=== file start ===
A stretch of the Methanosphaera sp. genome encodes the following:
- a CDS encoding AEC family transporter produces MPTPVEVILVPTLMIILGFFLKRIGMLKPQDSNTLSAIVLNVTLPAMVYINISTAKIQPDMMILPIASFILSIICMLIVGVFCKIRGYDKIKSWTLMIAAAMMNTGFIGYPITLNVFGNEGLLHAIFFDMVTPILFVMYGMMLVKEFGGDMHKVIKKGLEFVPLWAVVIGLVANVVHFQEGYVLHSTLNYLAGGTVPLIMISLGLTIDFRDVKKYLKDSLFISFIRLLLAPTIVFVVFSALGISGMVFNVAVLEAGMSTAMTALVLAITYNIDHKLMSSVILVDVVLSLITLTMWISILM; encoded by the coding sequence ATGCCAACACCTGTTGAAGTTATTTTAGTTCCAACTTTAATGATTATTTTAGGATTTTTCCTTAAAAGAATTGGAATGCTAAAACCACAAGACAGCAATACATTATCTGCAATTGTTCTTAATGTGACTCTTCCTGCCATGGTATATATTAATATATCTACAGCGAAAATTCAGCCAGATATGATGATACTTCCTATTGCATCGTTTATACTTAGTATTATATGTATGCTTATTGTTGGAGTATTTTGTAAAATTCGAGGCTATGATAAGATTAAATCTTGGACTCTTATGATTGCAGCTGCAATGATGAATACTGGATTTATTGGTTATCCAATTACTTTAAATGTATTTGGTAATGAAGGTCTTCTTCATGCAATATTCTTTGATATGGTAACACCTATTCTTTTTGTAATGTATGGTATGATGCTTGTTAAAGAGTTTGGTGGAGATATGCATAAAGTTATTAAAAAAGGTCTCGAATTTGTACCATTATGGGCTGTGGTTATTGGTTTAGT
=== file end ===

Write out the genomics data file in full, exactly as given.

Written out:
A stretch of the Methanosphaera sp. genome encodes the following:
- a CDS encoding AEC family transporter produces MPTPVEVILVPTLMIILGFFLKRIGMLKPQDSNTLSAIVLNVTLPAMVYINISTAKIQPDMMILPIASFILSIICMLIVGVFCKIRGYDKIKSWTLMIAAAMMNTGFIGYPITLNVFGNEGLLHAIFFDMVTPILFVMYGMMLVKEFGGDMHKVIKKGLEFVPLWAVVIGLVANVVHFQEGYVLHSTLNYLAGGTVPLIMISLGLTIDFRDVKKYLKDSLFISFIRLLLAPTIVFVVFSALGISGMVFNVAVLEAGMSTAMTALVLAITYNIDHKLMSSVILVDVVLSLITLTMWISILM; encoded by the coding sequence ATGCCAACACCTGTTGAAGTTATTTTAGTTCCAACTTTAATGATTATTTTAGGATTTTTCCTTAAAAGAATTGGAATGCTAAAACCACAAGACAGCAATACATTATCTGCAATTGTTCTTAATGTGACTCTTCCTGCCATGGTATATATTAATATATCTACAGCGAAAATTCAGCCAGATATGATGATACTTCCTATTGCATCGTTTATACTTAGTATTATATGTATGCTTATTGTTGGAGTATTTTGTAAAATTCGAGGCTATGATAAGATTAAATCTTGGACTCTTATGATTGCAGCTGCAATGATGAATACTGGATTTATTGGTTATCCAATTACTTTAAATGTATTTGGTAATGAAGGTCTTCTTCATGCAATATTCTTTGATATGGTAACACCTATTCTTTTTGTAATGTATGGTATGATGCTTGTTAAAGAGTTTGGTGGAGATATGCATAAAGTTATTAAAAAAGGTCTCGAATTTGTACCATTATGGGCTGTGGTTATTGGTTTAGT